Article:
Tue Mar 27th, 2012 at 04:24:55 AM EST
This time, I report on the start of another cross-border TGV service, on a station renovation in Paris, on problems with privatisation models in Europe, and on damping vibration and noise emanating from tunnels.
|DB Konzern - Eröffnung Direktverbindung Frankfurt - Marseille|| DB Group - Opening of the Frankfurt - Marseille direct connection |
|Die Deutsche Bahn und die SNCF haben heute die Direktverbindung zwischen Frankfurt (Main) und Marseille in Betrieb genommen. Über die neue Schnellfahrstrecke ,,Rhein-Rhône" verkürzen sich die Reisezeiten zwischen Südwestdeutschland und Südfrankreich damit um bis zu 90 Minuten. Die Direktverbindung zwischen Frankfurt und Marseille führt über Mannheim, Karlsruhe, Baden-Baden, Straßburg, Mülhausen, Lyon, Avignon und Aix-en-Provence. Zum Einsatz kommt der neue Doppelstockzug TGV Euroduplex. Er erreicht auf der täglichen Hin- und Rückfahrt Spitzengeschwindigkeiten von bis zu 320 km/h.||German Railways DB and [French State Railways] SNCF have put the direct link between Frankfurt (Main) and Marseille in service today. Travel times between south-west Germany and south France shorten by up to 90 minutes along the new "Rhin-Rhône" high-speed line. The direct connection between Frankfurt and Marseille is via Mannheim, Karlsruhe, Baden-Baden, Strasbourg, Mulhouse, Lyon, Avignon and Aix-en-Provence. The new double-deck train TGV Euroduplex is used. It reaches top speeds of up to 320 km/h on the daily round-trip.|
A week earlier:
|EBA: TGV 2N2 jetzt mit Deutschland-Zulassung- Nachrichten bei Eurailpress||EBA: TGV 2N2 now has approval for Germany - News at Eurailpress|
|Das Eisenbahn-Bundesamt (EBA) hat dem ersten von 30 französischen Hochgeschwindigkeitszügen der Bauart ,,TGV-2N2-Euroduplex" die Zulassung für Deutschland erteilt.||The Federal Railway Authority (EBA) certified the first of 30 French high-speed trains of the type "TGV 2N2 Euroduplex" for Germany.|
This is in contrast to the delays in the certification of the DB train intended for the same cross-border traffic (and those delays are still growing, also pushing the start of London-Frankfurt services with the same train to 2016).
:: :: STATION RENOVATION IN PARIS :: ::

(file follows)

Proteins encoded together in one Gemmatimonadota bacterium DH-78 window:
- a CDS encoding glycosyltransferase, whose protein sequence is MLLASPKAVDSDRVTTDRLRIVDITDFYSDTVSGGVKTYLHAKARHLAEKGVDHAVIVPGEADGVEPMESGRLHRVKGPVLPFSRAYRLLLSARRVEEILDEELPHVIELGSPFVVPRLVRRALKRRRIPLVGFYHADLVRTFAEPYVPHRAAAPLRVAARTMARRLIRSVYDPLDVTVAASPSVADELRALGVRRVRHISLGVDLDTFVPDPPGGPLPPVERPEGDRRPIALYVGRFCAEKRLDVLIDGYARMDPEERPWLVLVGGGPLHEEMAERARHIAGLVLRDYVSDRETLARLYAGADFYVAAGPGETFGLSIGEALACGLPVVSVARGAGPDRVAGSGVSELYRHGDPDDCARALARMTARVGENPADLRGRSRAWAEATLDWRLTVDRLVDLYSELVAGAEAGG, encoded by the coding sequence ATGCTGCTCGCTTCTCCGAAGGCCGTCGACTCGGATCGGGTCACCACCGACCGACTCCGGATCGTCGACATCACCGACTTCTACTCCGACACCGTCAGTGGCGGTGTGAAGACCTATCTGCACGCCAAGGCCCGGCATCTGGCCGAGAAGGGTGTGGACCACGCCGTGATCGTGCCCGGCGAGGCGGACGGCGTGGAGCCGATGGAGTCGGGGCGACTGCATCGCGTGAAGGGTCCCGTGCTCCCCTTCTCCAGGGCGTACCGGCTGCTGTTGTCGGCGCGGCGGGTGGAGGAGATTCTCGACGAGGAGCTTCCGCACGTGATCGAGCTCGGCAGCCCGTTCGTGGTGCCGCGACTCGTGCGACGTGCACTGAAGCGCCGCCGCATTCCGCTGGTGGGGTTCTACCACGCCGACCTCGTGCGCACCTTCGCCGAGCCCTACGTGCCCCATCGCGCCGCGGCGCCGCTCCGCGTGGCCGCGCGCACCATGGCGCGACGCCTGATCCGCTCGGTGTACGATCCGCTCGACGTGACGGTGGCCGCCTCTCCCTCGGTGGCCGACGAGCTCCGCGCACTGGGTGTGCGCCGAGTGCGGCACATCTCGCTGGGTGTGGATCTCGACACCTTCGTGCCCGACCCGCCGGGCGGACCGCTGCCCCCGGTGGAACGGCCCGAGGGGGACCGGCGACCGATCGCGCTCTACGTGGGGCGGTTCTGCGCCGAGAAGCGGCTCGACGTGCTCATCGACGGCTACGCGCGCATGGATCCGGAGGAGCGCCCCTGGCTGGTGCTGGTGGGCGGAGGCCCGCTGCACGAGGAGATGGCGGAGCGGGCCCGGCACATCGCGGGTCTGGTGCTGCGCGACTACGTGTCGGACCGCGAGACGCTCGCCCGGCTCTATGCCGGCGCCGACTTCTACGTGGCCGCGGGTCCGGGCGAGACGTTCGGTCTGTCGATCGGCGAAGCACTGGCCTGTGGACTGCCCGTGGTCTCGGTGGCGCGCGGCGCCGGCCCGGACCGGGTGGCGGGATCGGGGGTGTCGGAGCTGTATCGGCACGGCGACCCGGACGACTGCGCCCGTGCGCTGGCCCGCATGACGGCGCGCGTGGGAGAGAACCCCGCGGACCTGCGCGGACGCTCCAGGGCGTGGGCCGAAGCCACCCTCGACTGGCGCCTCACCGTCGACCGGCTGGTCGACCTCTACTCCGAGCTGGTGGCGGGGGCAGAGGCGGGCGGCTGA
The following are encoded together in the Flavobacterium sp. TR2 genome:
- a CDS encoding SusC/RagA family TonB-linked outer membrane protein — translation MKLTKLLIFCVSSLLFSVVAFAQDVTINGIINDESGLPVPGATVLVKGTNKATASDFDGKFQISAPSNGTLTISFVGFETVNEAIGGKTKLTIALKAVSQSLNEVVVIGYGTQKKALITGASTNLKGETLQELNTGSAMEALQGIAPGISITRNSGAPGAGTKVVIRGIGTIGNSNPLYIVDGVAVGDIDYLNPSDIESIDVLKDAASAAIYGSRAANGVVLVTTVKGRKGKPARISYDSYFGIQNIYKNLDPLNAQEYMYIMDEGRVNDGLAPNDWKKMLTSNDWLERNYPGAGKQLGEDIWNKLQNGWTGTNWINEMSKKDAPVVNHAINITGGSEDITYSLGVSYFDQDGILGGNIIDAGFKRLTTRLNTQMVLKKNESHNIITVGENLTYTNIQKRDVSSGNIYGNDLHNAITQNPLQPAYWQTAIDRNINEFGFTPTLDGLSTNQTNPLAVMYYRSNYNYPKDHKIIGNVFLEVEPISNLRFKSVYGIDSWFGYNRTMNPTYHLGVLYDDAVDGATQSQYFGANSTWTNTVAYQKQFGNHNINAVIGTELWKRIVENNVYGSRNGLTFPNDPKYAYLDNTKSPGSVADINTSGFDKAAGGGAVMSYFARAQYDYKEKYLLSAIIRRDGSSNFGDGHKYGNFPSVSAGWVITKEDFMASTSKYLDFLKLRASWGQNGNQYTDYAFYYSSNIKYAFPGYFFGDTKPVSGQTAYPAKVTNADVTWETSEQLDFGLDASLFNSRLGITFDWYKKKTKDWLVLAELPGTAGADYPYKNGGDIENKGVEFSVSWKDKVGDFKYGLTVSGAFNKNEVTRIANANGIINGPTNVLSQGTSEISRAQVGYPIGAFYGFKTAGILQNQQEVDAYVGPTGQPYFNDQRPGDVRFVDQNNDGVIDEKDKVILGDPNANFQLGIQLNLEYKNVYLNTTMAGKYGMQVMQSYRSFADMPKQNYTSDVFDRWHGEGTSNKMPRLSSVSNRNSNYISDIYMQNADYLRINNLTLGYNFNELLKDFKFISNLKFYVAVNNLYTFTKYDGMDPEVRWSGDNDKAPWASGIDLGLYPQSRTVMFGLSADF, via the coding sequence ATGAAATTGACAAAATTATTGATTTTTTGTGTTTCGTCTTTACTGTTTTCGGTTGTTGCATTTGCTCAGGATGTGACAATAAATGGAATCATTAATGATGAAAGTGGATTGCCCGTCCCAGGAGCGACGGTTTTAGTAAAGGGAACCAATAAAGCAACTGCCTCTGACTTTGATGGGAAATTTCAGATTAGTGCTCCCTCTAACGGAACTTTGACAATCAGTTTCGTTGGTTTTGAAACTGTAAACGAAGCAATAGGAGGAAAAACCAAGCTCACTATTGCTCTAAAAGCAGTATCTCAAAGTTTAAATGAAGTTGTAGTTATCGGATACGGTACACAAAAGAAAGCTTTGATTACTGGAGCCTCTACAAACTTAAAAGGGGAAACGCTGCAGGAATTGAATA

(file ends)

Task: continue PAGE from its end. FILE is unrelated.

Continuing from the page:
Railway Gazette: Paris Saint-Lazare station reborn
FRANCE: A day of celebrations including dancers, horseriders and art activities for children on March 21 marked the completion of a 10-year programme to refurbish Saint-Lazare station in Paris.
...Property company Klépierre has invested 160m to build a three-storey shopping centre beneath the historic terminus, its 10 000 m2 of letting space now home to a Carrefour City supermarket and Virgin Megastore as well as 80 retail and catering outlets.
Used by 450 000 passengers a day, Saint-Lazare is the second-busiest station in Europe after Paris Nord, according to SNCF.
Of Paris's six big terminal stations, four (Gare de Lyon, Gare Montparnasse, Gare du Nord, Gare l'Est) were renovated upon the introduction of TGV services, while that of the two remaining (Gare Saint-Lazare and Gare d'Austerlitz) got underway more recently. Renovation is great, but I can't befriend the trend that main stations are turning into just another shopping centre – at least the shops at Saint-Lazare are underground. The atmosphere of the surface part was portrayed several times by impressionist painter Claude Monet (below from Wikipedia):
:: :: PROBLEMS OF PRIVATISATION :: ::
NTV is Italy's and the EU's biggest long-distance passenger venture out to compete a former state railway (under the EU-mandated principle of open access to rail infrastructure). As I reported and analysed, the launch of NTV's ".Italo" high-speed services was delayed by squabbles and financial uncertainties, and is presently promised for after Easter. Now the March issue of the International Railway Journal reports on how the arrival of a strong competitor and the new 'expert' government affect the incumbent Italian State Railways (FS).